"From an environmental standpoint it's important that we get out in the community and we help people to understand that where they live,work, and play has a great impact on their lives — their natural environment, the built environment, the social environment, and then occupational...Covid taught us about occupation and occupation as it relates to our health. So, it's important for us to get out there and talk about it so that communities, especially communities of color, where the environmental justice issues sit. Minority communities are more likely to live near toxic waste sites and industrial sites ... and it's due to what Dr. Bassette said today, red lining, socioeconomic status, all of that causes that issue. So it's important for us to help the communities to understand that they need to have an advocacy role and to make this happen. And we as the Federal Government have a role..." — Joan Packenham, PhD, Director, NIEHS Office of Human Research and Community Engagement

"I talked about a a community group in Alamance County that took that advocacy role. There's a Tar Heel Army Missile Plant in Alamance County. The surface was the Western Electric Plant, but beneath the surface two to three stories below, was the Army Missile Plant. They made missiles for the Army during World War I and World War II. And the Army left contamination there that is now leeching into the soil and getting into the aquifer. So that community came to us and IEHS and said 'What can you all do for us to try to help us?' The building and site has been abandoned for 30 some years. And that's the thing with minority communities as well... I don't know what the word or the term is but we go by these sites every day and because we think we have no power we say nothing instead of trying to figure out 'I wonder why that building has been abandoned for 30 years.' So, they came to us to said, 'What can you do?' So, what we did was we just had this big meeting where we had an all- government approach from the Federal Government to the State Government to the City and County government to sit down at the table and say, 'How do we mitigate this problem?' Because there is an 11-year lifespan difference between the minority community that lives on the side of town with that plant than the other side of town and it has been ignored since 1988. That's when the plant closed, in 1988. It's been sitting there abandoned and nothing had been done. So that's what we have to do. We have to empower the community to be advocates so that then they can empower us to do what we need to do — to be the voices so that we do what we're supposed to do. Their taxpayer dollars are going towards it. — Joan Packenham, PhD, Director, NIEHS Office of Human Research and Community Engagement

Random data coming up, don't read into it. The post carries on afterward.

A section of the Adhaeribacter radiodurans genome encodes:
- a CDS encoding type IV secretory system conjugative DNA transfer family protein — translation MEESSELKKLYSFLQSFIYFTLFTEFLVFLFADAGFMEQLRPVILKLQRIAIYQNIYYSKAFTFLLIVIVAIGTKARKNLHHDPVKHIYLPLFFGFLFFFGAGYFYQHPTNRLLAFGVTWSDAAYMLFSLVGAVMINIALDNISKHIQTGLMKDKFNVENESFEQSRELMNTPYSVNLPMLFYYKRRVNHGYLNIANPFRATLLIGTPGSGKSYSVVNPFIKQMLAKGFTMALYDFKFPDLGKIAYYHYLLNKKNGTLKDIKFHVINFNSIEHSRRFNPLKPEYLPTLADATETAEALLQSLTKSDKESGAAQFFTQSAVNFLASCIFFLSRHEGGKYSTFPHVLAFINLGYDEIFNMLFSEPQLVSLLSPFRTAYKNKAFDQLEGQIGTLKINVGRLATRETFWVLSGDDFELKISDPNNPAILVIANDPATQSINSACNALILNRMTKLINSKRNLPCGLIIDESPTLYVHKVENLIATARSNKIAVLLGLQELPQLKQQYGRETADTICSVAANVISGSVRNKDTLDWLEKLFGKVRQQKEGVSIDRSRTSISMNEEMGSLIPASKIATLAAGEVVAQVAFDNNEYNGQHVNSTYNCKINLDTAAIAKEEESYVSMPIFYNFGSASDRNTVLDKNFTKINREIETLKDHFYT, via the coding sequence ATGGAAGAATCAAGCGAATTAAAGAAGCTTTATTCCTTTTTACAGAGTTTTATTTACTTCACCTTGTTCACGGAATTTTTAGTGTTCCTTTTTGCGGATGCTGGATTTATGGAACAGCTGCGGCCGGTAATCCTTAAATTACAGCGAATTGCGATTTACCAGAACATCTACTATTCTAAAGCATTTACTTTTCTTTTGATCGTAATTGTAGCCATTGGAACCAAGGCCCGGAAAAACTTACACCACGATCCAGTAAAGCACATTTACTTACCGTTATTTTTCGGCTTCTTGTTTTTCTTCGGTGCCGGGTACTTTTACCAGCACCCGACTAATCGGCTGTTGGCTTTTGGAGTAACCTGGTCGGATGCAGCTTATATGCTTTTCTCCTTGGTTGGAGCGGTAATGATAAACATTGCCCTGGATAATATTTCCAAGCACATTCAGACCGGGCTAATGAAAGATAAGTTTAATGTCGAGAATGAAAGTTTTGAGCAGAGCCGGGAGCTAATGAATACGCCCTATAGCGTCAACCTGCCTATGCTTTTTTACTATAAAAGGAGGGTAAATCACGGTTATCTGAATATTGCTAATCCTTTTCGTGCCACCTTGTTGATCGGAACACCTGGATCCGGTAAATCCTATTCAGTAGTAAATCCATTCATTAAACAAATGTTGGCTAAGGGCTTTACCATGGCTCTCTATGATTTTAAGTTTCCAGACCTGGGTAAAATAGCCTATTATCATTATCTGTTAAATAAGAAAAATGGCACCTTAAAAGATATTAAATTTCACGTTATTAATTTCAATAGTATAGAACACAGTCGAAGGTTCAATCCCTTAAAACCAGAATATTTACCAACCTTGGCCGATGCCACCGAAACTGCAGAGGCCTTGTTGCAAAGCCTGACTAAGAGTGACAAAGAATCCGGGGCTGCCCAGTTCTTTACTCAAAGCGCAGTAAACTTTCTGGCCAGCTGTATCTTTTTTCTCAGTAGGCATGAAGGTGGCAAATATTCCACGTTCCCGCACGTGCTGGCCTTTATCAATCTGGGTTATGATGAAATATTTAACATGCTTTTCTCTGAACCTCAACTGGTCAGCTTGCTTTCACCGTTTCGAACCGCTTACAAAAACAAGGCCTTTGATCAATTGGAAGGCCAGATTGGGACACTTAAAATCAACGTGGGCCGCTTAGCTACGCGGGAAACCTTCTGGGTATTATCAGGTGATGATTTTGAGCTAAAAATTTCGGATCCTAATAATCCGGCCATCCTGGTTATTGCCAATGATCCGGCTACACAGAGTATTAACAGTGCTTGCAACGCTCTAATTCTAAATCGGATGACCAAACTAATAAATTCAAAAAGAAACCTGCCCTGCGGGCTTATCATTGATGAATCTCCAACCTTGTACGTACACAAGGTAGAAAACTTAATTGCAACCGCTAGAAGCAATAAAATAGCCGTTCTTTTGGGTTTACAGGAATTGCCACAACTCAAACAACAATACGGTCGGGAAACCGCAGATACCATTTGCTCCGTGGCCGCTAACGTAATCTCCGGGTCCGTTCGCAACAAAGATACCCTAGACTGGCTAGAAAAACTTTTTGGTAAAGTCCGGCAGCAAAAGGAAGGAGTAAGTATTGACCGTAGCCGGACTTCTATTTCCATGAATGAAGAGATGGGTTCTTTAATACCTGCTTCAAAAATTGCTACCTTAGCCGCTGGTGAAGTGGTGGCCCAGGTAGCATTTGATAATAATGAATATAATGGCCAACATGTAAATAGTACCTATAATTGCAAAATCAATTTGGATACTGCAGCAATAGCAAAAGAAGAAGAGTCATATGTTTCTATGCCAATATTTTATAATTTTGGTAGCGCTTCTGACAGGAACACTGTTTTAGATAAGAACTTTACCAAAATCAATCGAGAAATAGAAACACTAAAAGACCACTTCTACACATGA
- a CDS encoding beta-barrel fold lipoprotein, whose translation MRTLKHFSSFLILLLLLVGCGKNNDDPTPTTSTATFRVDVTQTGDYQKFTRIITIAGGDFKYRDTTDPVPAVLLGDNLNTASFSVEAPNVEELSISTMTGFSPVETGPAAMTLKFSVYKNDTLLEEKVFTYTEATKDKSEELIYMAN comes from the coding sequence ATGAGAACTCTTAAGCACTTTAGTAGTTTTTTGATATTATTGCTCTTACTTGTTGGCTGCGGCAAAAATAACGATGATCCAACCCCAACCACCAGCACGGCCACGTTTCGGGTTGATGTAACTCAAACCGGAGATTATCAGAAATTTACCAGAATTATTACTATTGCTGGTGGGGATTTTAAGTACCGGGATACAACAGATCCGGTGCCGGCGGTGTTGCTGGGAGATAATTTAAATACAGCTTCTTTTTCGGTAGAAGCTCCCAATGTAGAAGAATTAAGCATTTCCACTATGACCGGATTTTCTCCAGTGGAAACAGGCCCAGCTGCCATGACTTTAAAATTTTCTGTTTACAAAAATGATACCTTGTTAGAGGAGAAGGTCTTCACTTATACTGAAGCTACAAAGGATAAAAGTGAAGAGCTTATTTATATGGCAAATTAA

Audience Q & A with the Panelists

Fredrica Brooks-Davis asks a question at the microphone
Fredrica Brooks-Davis, MA, PsyD, PA, Founder and Executive Director of the Restoration Center, Inc. in Largo, Maryland. Brooks-Davis is MaryAnn Black's niece. (photo by Mathias Bishop)

Q: My name is Dr. Fredrica Brooks-Davis. From a federal, state, faith-based entities that need you all represent today on the stage, when it comes to funding. I don't live here. I live in the Washington, DC./Maryland area, but nonetheless my question is 'It's great to talk about what we need to do, but there are a lot of agencies and nonprofits that are boots on the ground and are in the community that don't have the funding to do the work so what I'm interested in hearing you talk about are what are the opportunities because again in terms of research of course we've go the NIH and things of that nature but as an HBCU we have some funding, but we don't have the resources in terms of staffing necessarily to do a lot of the research to go after those R01s. So what can you say and offer to those of us who are doing the work, what opportunities are there to integrate the two. I appreciate the Bishop being on the stage with you because I've done that work with the churches and I know it's very instrumental in the integration, but I'm interested in funding to support what we need to do.